Not since the debut of Boy George during the heyday of MTV has gender-bending been as curious or colorful as it is in the musical “Hedwig And The Angry Inch.” First staged Off-Broadway in the late 1990s, followed by a movie in 2011 and another run on the Great White Way in 2014 (starring Neil Patrick Harris), the four-time Tony Award winner (including “Best Musical Revival”) has since taken to the road, landing at Chicago’s Oriental Theatre through March 19.
“Hedwig And The Angry Inch” unquestionably stands in a category that’s entirely its own, and while its adult themes and language (plus sea of blinding strobe lights) won’t appeal to everybody, it empathically relates to anyone who’s ever experienced rejection for feeling like an outsider, while perhaps coaxing out the inner rocker in everyone who crosses paths with its glitter and guitars.
In keeping with the show’s regular pattern of breaking the fourth wall, rock star Hedwig (played by the attention-grabbing Euan Morton, who’s coincidently known for originating the role of that very Culture Club singer in “Taboo”) frequently addresses the Windy City, casually tossing around places such as Solider Field and Wicker Park. But rather than unfolding like a standard play, the plot is fueled by the flamboyant lead singer’s dark humor and emotionally weighty conversations in between original glam rock songs inspired by David Bowie, Queen, Iggy Pop and Lou Reed.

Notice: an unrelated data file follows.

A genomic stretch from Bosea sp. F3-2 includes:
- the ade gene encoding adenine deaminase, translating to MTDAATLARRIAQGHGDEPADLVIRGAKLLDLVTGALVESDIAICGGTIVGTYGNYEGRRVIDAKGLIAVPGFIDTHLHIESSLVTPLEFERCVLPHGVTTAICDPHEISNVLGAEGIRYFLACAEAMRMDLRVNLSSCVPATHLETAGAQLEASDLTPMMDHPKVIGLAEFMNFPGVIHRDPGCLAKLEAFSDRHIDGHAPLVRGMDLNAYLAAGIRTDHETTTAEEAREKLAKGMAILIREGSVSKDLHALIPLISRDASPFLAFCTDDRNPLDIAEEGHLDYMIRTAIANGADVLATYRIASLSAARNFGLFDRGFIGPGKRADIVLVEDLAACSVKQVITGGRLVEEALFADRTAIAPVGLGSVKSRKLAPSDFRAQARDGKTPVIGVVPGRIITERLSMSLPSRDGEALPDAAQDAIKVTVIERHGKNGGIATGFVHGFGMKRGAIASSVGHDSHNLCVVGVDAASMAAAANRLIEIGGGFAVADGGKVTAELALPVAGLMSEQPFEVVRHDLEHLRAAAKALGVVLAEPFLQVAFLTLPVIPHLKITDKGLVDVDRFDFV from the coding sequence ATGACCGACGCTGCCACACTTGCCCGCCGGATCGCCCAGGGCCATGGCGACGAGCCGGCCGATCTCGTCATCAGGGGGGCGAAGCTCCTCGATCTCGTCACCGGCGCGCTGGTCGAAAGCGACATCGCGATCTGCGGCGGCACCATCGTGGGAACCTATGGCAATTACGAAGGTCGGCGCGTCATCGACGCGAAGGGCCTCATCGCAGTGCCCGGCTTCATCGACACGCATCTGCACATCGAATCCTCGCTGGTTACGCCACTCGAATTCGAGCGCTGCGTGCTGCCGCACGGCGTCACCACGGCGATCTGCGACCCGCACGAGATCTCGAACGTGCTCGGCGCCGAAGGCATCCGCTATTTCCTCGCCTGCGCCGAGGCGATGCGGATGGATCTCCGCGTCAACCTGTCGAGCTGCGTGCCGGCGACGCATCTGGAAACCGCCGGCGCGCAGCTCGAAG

Fans of all those classic acts are sure to fall in love with the four-piece band’s forceful sound, which alongside Green Day’s “American Idiot,” may be the hardest hitting material to ever hit Broadway. The only other loose comparison that could be made in terms of general premise is the iconic “Cabaret,” though “Hedwig And The Angry Inch” most definitely (and defiantly) turns the dial of non-traditional gender roles well past 11.
While a plea for understanding and inclusion are major components of the performance, it also revolves around Hedwig’s tireless pursuit of finding life’s ultimate soulmate, even if it means being forced into a botched sex change operation so he can marry a man (who later runs away with another man) just prior to the Berlin Wall’s collapse. Although the genderqueer, glory-seeking hopeful rebounds with a new husband named Yitzhak (a frequently belittled sidekick played bravely by Hannah Corneau), most of his anguish actually comes from being rejected for his ambiguous anatomy in an intermediary relationship with fellow artist Tommy Gnosis, who rises to significant fame off the songs Hedwig wrote, yet never shares the credit.
For much of the musical, it appears Hedwig is repeating that very same pattern with Yitzhak, though the stadium-shaking finale “Midnight Radio” results in a surprising change of heart (and wig) as it commands everyone to “lift up your hands.” Between it all, “Hedwig And The Angry Inch” unquestionably stands in a category that’s entirely its own, and while its adult themes and language (plus sea of blinding strobe lights) won’t appeal to everybody, the extravaganza empathically relates to anyone who’s ever experienced rejection for feeling like an outsider, while perhaps coaxing out the inner rocker in everyone who crosses paths with its glitter and guitars.